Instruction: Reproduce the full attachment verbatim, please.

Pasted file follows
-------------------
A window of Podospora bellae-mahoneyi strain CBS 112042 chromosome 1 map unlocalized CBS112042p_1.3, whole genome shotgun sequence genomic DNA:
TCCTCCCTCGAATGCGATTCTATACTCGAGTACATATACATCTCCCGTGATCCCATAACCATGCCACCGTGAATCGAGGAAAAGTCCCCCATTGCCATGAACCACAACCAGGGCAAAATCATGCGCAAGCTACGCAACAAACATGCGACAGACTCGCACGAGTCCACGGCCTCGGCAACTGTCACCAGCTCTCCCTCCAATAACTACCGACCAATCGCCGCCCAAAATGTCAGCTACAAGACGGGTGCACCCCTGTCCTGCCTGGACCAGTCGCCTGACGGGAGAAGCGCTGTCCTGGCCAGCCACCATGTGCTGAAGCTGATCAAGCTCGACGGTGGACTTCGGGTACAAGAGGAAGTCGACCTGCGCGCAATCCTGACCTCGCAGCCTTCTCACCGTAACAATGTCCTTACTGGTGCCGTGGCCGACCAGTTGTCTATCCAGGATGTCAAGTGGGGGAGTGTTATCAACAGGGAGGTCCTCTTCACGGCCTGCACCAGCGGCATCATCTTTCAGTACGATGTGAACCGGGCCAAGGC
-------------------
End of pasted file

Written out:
A window of Podospora bellae-mahoneyi strain CBS 112042 chromosome 1 map unlocalized CBS112042p_1.3, whole genome shotgun sequence genomic DNA:
TCCTCCCTCGAATGCGATTCTATACTCGAGTACATATACATCTCCCGTGATCCCATAACCATGCCACCGTGAATCGAGGAAAAGTCCCCCATTGCCATGAACCACAACCAGGGCAAAATCATGCGCAAGCTACGCAACAAACATGCGACAGACTCGCACGAGTCCACGGCCTCGGCAACTGTCACCAGCTCTCCCTCCAATAACTACCGACCAATCGCCGCCCAAAATGTCAGCTACAAGACGGGTGCACCCCTGTCCTGCCTGGACCAGTCGCCTGACGGGAGAAGCGCTGTCCTGGCCAGCCACCATGTGCTGAAGCTGATCAAGCTCGACGGTGGACTTCGGGTACAAGAGGAAGTCGACCTGCGCGCAATCCTGACCTCGCAGCCTTCTCACCGTAACAATGTCCTTACTGGTGCCGTGGCCGACCAGTTGTCTATCCAGGATGTCAAGTGGGGGAGTGTTATCAACAGGGAGGTCCTCTTCACGGCCTGCACCAGCGGCATCATCTTTCAGTACGATGTGAACCGGGCCAAGGC